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M. poincaré's science et hypothése

Mind 15 (57):141-b-143 (1906)

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  1. Poincaré Against the Logicians.Michael Detlefsen - 1992 - Synthese 90 (3):349 - 378.
    Poincaré was a persistent critic of logicism. Unlike most critics of logicism, however, he did not focus his attention on the basic laws of the logicists or the question of their genuinely logical status. Instead, he directed his remarks against the place accorded to logical inference in the logicist's conception of mathematical proof. Following Leibniz, traditional logicist dogma (and this is explicit in Frege) has held that reasoning or inference is everywhere the same — that there are no principles of (...)
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  • Gottlob Frege, One More Time1.Claude Imbert - 2000 - Hypatia 15 (4):156-173.
    Frege's philosophical writings, including the “logistic project,” acquire a new insight by being confronted with Kant's criticism and Wittgenstein's logical and grammatical investigations. Between these two points a non-formalist history of logic is just taking shape, a history emphasizing the Greek and Kantian inheritance and its aftermath. It allows us to understand the radical change in rationality introduced by Gottlob Frege's syntax. This syntax put an end to Greek categorization and opened the way to the multiplicity of expressions producing their (...)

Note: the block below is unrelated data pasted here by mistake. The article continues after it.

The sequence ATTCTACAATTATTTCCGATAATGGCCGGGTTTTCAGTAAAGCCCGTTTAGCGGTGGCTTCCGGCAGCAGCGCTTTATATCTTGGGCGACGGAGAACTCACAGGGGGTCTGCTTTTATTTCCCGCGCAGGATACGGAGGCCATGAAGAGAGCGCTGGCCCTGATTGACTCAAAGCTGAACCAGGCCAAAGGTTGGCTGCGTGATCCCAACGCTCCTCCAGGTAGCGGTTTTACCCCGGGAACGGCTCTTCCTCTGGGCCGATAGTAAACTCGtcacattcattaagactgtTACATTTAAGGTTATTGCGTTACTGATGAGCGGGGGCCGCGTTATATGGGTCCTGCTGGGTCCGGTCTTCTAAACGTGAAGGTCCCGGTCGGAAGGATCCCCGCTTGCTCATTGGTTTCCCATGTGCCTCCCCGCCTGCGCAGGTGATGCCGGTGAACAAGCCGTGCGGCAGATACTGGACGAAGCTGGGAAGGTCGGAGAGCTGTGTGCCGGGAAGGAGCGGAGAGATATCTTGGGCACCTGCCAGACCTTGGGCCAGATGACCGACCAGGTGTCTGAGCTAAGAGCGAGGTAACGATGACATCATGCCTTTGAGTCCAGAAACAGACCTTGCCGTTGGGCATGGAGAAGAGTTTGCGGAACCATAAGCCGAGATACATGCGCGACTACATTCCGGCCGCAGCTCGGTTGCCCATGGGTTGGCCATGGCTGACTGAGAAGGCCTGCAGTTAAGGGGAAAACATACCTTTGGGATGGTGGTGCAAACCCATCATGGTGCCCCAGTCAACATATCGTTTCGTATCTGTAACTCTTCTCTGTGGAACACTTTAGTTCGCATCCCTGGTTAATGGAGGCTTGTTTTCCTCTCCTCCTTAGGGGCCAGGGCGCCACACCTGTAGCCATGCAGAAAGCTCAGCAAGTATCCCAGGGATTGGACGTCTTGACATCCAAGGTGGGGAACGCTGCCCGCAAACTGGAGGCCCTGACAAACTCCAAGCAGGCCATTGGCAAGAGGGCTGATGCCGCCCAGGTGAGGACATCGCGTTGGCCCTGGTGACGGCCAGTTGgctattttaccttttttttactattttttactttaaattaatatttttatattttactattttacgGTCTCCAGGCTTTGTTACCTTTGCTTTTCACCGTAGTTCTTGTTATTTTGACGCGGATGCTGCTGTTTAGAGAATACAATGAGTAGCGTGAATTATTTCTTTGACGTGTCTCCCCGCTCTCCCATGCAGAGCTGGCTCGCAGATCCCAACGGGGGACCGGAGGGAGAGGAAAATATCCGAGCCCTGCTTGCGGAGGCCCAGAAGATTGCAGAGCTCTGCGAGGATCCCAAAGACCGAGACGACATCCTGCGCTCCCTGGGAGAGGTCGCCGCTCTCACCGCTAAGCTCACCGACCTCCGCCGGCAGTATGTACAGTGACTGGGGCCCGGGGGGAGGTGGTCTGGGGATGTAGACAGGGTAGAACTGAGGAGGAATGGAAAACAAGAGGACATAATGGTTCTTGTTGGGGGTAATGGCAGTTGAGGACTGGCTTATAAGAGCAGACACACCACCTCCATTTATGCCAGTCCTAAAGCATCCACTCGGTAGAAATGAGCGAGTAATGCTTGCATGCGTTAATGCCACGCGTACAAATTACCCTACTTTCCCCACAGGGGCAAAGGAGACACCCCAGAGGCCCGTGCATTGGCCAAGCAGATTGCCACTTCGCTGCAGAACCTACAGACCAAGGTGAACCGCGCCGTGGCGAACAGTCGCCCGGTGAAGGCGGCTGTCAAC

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  • Two Types of Scientific Research.Stefan Ziemski - 1979 - Zeitschrift Für Allgemeine Wissenschaftstheorie 10 (2):338-342.
    On the basis of an analysis of different types of research, two main kinds may be distinguished: research with a general intention and research with an individual intention.
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  • Poincaré Vs. Russell on the Rôle of Logic in Mathematicst.Michael Detlefsen - 1993 - Philosophia Mathematica 1 (1):24-49.
    In the early years of this century, Poincaré and Russell engaged in a debate concerning the nature of mathematical reasoning. Siding with Kant, Poincaré argued that mathematical reasoning is characteristically non-logical in character. Russell urged the contrary view, maintaining that (i) the plausibility originally enjoyed by Kant's view was due primarily to the underdeveloped state of logic in his (i.e., Kant's) time, and that (ii) with the aid of recent developments in logic, it is possible to demonstrate its falsity. This (...)
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